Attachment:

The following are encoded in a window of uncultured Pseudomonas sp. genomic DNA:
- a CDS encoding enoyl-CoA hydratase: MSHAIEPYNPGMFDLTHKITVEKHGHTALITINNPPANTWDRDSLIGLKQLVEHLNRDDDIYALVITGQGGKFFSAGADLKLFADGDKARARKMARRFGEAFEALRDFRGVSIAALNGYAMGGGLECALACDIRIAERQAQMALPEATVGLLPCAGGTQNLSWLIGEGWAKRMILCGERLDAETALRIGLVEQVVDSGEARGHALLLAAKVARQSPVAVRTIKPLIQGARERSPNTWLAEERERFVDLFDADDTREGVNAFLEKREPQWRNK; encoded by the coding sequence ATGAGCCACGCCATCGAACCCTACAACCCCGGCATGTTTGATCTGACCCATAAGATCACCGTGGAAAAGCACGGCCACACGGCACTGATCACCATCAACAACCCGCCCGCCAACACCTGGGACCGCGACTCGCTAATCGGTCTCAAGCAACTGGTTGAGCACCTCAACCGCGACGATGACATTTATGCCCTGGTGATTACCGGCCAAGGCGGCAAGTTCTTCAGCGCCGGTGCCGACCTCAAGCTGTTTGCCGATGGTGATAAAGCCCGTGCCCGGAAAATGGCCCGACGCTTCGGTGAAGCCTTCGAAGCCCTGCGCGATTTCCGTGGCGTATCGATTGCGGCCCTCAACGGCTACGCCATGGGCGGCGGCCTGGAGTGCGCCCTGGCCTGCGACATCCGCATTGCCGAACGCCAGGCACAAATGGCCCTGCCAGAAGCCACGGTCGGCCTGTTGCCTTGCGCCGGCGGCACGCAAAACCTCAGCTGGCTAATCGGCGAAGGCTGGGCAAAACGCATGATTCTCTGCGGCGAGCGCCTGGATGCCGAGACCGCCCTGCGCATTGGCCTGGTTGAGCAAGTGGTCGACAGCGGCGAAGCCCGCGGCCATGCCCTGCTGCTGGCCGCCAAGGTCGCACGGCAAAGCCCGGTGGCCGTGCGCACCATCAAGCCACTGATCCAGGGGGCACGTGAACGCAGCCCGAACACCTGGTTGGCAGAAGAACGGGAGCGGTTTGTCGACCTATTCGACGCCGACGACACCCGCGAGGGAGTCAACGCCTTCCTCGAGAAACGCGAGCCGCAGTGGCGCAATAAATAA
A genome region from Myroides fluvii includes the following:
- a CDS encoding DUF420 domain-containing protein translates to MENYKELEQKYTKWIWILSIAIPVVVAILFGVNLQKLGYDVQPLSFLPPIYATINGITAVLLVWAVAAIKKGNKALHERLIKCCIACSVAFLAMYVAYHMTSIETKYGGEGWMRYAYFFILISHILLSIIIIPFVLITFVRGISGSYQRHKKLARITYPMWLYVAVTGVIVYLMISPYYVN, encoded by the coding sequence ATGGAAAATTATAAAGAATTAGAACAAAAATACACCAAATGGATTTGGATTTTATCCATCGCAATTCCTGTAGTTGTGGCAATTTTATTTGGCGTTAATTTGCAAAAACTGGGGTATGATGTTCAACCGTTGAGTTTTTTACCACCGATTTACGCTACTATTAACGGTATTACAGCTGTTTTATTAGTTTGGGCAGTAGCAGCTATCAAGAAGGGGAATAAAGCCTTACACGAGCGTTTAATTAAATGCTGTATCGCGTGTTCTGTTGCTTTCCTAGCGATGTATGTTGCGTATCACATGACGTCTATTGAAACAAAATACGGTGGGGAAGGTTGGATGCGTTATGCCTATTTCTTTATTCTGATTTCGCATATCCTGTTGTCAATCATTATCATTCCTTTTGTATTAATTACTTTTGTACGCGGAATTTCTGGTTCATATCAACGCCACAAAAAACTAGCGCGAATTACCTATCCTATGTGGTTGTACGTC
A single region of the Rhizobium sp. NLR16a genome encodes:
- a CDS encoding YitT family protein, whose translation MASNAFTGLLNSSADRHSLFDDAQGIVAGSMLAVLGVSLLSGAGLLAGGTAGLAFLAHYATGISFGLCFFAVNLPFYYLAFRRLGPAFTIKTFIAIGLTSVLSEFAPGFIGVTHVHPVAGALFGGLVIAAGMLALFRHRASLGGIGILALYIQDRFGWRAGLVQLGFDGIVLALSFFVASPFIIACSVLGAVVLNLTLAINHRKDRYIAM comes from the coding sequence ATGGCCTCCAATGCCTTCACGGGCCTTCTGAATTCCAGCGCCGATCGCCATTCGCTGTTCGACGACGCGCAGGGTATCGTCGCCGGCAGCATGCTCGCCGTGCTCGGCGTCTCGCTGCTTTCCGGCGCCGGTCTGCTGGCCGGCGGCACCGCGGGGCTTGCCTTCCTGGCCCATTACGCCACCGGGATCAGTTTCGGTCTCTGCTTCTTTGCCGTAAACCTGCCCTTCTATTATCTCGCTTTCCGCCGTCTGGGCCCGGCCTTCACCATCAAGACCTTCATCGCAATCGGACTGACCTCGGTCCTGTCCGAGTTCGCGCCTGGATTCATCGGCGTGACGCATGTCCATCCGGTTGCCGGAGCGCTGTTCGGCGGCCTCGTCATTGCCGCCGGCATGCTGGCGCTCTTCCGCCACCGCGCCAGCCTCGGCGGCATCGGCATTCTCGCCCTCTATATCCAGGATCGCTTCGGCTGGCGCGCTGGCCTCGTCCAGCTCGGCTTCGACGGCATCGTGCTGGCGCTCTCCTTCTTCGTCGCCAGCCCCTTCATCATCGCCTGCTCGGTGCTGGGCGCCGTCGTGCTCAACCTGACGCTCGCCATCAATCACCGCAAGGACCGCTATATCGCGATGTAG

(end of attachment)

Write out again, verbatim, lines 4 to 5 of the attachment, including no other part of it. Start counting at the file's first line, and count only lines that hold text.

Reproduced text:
- a CDS encoding DUF420 domain-containing protein translates to MENYKELEQKYTKWIWILSIAIPVVVAILFGVNLQKLGYDVQPLSFLPPIYATINGITAVLLVWAVAAIKKGNKALHERLIKCCIACSVAFLAMYVAYHMTSIETKYGGEGWMRYAYFFILISHILLSIIIIPFVLITFVRGISGSYQRHKKLARITYPMWLYVAVTGVIVYLMISPYYVN, encoded by the coding sequence ATGGAAAATTATAAAGAATTAGAACAAAAATACACCAAATGGATTTGGATTTTATCCATCGCAATTCCTGTAGTTGTGGCAATTTTATTTGGCGTTAATTTGCAAAAACTGGGGTATGATGTTCAACCGTTGAGTTTTTTACCACCGATTTACGCTACTATTAACGGTATTACAGCTGTTTTATTAGTTTGGGCAGTAGCAGCTATCAAGAAGGGGAATAAAGCCTTACACGAGCGTTTAATTAAATGCTGTATCGCGTGTTCTGTTGCTTTCCTAGCGATGTATGTTGCGTATCACATGACGTCTATTGAAACAAAATACGGTGGGGAAGGTTGGATGCGTTATGCCTATTTCTTTATTCTGATTTCGCATATCCTGTTGTCAATCATTATCATTCCTTTTGTATTAATTACTTTTGTACGCGGAATTTCTGGTTCATATCAACGCCACAAAAAACTAGCGCGAATTACCTATCCTATGTGGTTGTACGTC
A single region of the Rhizobium sp. NLR16a genome encodes: